I originally wrote about Ghostigital’s 2012 release Division of Culture & Tourism back in October 2012 (HERE). I’m still way into that album, probably even more so after catching the guys live twice at Iceland Airwaves last year including being in the front row at the KEX Hostel set. Hell, I liked ’em so much I even bought one of the limited Ghostigital hats at that gig, though my melon is so huge it doesn’t fit so it became a de facto gift for my wife.
In December the band announced on their Facebook page that they were releasing a special pressing of the album, an edition limited to only 300 copies each of which would have its own unique cover pattern designed and laser cut by Mundi Vondi & The Makery. If you check out the banner photo on FB you can see the various patterns that were designed for this release – different geometric shapes and combinations. Needless to say, I immediately ordered my copy at the end of December and waited (somewhat impatiently) for it to make the long journey here from Iceland. Amazingly this takes about 5-6 weeks… which is standard in my experience based on other things I’ve had sent from there. You’d think with the national airline flying directly to Seattle 4-5 times per week they’d have mail on those flights… but maybe not. That’s not important though. What is important is the record.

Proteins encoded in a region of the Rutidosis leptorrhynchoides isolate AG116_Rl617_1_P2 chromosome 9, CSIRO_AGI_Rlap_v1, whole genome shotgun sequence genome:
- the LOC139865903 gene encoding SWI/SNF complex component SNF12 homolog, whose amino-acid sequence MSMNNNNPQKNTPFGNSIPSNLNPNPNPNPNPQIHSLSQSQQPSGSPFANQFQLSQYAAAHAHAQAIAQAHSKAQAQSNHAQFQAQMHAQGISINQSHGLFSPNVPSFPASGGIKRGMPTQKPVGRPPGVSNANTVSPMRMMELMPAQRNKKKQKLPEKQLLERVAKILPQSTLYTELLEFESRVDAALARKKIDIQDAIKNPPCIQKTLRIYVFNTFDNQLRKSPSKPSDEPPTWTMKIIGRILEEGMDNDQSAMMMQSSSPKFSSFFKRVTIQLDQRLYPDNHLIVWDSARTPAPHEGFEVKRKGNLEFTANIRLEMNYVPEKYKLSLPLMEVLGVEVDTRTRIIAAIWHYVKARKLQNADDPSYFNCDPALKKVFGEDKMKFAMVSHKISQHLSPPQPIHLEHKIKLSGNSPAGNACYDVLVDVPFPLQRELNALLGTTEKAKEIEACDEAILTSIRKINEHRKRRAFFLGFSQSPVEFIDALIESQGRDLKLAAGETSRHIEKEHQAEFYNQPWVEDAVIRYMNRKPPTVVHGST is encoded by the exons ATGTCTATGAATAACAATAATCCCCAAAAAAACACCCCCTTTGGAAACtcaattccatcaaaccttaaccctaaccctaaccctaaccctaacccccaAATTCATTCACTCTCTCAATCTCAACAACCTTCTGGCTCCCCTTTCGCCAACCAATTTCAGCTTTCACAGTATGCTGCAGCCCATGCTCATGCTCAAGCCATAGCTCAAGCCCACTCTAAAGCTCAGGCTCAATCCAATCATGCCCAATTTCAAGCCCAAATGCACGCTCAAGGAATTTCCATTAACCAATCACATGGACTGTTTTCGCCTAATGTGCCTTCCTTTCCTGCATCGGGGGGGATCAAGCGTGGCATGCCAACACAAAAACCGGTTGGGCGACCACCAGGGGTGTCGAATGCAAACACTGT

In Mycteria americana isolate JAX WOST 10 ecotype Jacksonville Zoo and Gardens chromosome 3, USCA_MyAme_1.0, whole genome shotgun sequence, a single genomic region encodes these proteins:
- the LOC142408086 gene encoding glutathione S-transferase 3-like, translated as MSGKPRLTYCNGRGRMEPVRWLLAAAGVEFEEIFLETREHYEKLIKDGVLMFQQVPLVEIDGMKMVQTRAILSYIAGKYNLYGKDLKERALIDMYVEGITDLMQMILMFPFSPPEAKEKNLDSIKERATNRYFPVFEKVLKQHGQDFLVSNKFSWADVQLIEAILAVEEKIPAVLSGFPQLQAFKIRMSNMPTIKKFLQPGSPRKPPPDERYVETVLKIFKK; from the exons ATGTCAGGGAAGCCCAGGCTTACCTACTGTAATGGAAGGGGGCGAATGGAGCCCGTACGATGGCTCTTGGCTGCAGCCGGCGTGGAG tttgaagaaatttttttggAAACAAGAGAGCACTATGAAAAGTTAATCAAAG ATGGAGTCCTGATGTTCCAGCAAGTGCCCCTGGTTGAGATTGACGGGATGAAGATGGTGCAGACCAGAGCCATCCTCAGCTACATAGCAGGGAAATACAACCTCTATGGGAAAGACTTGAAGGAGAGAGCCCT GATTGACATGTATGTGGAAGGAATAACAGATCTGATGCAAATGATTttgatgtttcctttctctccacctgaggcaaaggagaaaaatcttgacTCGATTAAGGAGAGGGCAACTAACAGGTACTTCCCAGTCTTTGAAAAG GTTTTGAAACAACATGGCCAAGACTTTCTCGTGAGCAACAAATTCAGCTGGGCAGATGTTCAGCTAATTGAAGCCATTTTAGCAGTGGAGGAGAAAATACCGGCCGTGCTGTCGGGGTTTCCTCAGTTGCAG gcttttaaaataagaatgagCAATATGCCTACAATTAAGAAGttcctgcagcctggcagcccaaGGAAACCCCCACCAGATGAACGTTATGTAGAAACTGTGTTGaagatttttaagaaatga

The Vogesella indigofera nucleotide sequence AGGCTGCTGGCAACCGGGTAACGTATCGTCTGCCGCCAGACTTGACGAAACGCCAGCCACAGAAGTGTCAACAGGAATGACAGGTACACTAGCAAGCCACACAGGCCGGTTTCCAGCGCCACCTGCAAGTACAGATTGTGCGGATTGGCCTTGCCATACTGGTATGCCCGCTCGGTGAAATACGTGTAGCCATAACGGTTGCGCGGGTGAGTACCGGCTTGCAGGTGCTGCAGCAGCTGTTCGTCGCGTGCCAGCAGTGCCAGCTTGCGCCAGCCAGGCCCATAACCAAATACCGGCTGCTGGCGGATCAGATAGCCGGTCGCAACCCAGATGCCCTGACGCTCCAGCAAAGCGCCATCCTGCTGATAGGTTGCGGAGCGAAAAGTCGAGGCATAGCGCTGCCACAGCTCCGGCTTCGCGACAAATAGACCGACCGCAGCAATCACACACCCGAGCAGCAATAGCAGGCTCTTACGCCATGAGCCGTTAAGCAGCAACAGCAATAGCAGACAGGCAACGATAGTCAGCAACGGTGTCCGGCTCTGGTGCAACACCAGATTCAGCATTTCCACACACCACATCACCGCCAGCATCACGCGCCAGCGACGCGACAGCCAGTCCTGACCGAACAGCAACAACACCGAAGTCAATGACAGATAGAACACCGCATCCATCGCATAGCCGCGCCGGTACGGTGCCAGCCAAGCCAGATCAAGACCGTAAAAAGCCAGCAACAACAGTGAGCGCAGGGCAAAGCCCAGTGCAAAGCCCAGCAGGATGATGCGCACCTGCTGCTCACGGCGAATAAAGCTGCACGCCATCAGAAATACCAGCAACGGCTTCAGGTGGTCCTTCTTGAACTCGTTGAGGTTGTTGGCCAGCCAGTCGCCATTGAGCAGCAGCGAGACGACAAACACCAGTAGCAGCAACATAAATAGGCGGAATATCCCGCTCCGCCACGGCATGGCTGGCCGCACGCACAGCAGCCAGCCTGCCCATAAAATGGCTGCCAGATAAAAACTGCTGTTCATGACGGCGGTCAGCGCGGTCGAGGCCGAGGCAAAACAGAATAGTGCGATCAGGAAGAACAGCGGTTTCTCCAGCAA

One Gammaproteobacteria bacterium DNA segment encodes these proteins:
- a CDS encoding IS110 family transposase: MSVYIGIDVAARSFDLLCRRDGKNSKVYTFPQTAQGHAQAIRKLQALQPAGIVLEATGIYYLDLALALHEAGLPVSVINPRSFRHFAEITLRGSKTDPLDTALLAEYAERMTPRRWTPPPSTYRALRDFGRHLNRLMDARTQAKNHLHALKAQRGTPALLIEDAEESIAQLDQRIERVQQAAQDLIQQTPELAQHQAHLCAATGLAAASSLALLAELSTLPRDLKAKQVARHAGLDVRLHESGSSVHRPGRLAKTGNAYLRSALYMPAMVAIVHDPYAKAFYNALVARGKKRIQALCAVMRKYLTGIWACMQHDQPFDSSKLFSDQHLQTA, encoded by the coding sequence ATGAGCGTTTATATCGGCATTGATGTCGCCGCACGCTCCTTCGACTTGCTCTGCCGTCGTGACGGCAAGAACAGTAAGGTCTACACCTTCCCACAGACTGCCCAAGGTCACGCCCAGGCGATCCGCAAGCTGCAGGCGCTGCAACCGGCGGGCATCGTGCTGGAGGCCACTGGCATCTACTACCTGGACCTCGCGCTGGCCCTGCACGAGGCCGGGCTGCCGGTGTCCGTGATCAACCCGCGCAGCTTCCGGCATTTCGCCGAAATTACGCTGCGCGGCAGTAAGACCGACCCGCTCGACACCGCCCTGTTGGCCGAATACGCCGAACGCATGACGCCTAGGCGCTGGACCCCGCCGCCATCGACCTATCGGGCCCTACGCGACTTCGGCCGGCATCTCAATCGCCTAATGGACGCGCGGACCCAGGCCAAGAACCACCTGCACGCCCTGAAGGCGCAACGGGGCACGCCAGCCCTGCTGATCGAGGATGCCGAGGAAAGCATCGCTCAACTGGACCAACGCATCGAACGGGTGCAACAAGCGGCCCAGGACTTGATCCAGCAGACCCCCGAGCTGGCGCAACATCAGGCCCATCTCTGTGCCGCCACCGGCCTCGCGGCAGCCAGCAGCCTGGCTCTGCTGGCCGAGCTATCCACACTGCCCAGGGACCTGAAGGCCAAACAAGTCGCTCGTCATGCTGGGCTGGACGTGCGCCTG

Well, today I strolled out to the mailbox and there it was! I’ve got to say, I’m impressed by the minimalist design – the album comes in a plastic outer sleeve that includes the info about the release… but if you take it out of that, there is nothing anywhere on the jacket or even the record itself (the labels are blank white) that identifies the artist(s) or album name. It’s sleek and clean. On the reverse of the jacket each is individually numbered (mine is 62/300) and signed in blue ballpoint by Einar Orn Benediktsson and Curver Thoroddsen. The record itself is heavyweight vinyl, and the inner sleeve is of nice archival quality.
Overall this is a really cool release, and I’m stoked to have my copy… even if the cover got roughed up a little in transit. Gives it some character and the record itself was undamaged, though if I can find a pristine copy in the stores when I’m in Reykjavik this April, I might just pick up another one (and I already have someone in mind to send this copy to if I get another). I think having unique covers is a great idea for a limited release like this, and at $42.50 US (including shipping) it isn’t that much more expensive than a typical new release these days.
Great idea and great execution guys! If you’re out there and reading this, I’d love to see you do this with your back catalog as well.